My fox terrier’s burgundy jacket, my favorite cashmere scarf, brisk walks in Riverside Park, the smell of pine – that’s what I think of as December begins and the roads fill with red leaves and the temperature drops. I know the holidays are coming.
And as I enter the holidays I, of course, also think of all the food that awaits me at home.
For many years, that food was turkey and ham and chicken, but since my older sister went vegan on her 17th birthday and I joined her four years ago, our holiday dinners have begun to look different. At some point in my childhood, my sister, my mom and I assumed the roles of de facto holiday chefs at home, with the task of setting the table falling on my dad and brother. When my sister and I went vegan, so did the dinners we made with my mom. At first, my brother and father fussed, but after the first year, their complaints gave way to impatient visits to the kitchen and smug smiles at the end of the meal.
Below, I’ve compiled descriptions of some of my family’s favorite recipes for the holidays, a collection born out of trial and error over the last few years. To see the full recipes, follow the embedded links. Whether you’re a long-time vegan or an ardent meat-lover, I hope you’ll give them a try!
First course: Shredded kale salad (four servings)
To start, I recommend a kale salad my sister came across a few years ago on one of our favorite vegan blogs, Oh She Glows. The heart of this salad lives in the refreshing dressing and accompanying “parmesan,” which count on lemon juice and pecans for an irresistible combination of tangy and nutty. Although we first made this salad for Thanksgiving, it’s become a staple at home for its convenience, high nutritional value and, of course, flavor. Check out the recipe here.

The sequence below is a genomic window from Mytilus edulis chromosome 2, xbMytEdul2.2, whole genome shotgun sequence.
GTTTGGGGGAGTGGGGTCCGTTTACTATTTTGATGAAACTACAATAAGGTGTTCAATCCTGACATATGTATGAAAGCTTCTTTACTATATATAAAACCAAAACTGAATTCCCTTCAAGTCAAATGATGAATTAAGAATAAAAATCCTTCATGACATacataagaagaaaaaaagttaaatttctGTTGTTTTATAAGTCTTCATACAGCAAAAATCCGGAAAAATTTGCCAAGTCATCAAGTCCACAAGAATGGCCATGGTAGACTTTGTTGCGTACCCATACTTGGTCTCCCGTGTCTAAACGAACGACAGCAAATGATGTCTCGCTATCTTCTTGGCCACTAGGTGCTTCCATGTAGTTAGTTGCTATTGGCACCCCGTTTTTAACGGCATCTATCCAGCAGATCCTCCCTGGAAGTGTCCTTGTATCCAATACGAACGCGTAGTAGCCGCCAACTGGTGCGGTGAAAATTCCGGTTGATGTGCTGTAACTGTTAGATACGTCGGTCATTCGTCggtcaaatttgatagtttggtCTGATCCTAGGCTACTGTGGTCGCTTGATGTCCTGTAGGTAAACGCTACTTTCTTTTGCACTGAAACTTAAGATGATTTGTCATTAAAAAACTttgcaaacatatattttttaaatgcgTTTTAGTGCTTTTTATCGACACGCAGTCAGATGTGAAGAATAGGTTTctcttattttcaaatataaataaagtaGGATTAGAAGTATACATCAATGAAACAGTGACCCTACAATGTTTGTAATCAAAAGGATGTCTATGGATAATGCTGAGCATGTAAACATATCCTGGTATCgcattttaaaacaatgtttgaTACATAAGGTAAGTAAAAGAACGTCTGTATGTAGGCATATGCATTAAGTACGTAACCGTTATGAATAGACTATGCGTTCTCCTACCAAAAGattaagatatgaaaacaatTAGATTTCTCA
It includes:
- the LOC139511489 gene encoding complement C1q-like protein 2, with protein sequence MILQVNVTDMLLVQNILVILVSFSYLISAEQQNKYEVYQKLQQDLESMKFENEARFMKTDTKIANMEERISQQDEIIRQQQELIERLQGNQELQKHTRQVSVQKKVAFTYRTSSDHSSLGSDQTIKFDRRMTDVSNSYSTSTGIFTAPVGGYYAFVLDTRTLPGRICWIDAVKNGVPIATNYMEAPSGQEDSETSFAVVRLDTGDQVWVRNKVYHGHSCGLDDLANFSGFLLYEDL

Entrée: Broccoli quinoa casserole (six servings)
For (one of) the entrée(s), we like to keep it simple and hearty with a broccoli and quinoa casserole, courtesy of VegKitchen. Though you might be attached to your grandma’s beef casserole, I guarantee you that this healthier, cruelty-free rendition won’t disappoint. Thanks to the protein-rich quinoa and nutrient-dense broccoli, this casserole will satiate your hunger without any compromise to taste. Do not forgo the sun-dried tomatoes and black olives – their joint flavor truly make the dish. Also, make lots; you’ll want leftovers. Check out the recipe here.
Dessert: Maple pecan pie (nine-inch pie)
To finish off the night, I recommend Isa Chandra’s recipe for the classic pecan pie. This pie is for everyone, regardless of how you pronounce pecan or how receptive you are to veganism. Since my sister first made it for Thanksgiving two years ago, it has become the protagonist of many a food dream, and my favorite dessert. The filling is at once crunchy and soft, with the peculiar sweetness of maple syrup holding it together. Eat it warm and topped with a scoop of vanilla ice cream for a longer, more enjoyable food coma. Check out the recipe here.
Contact Lucas Hornsby at lhornsby ‘at’ stanford.edu.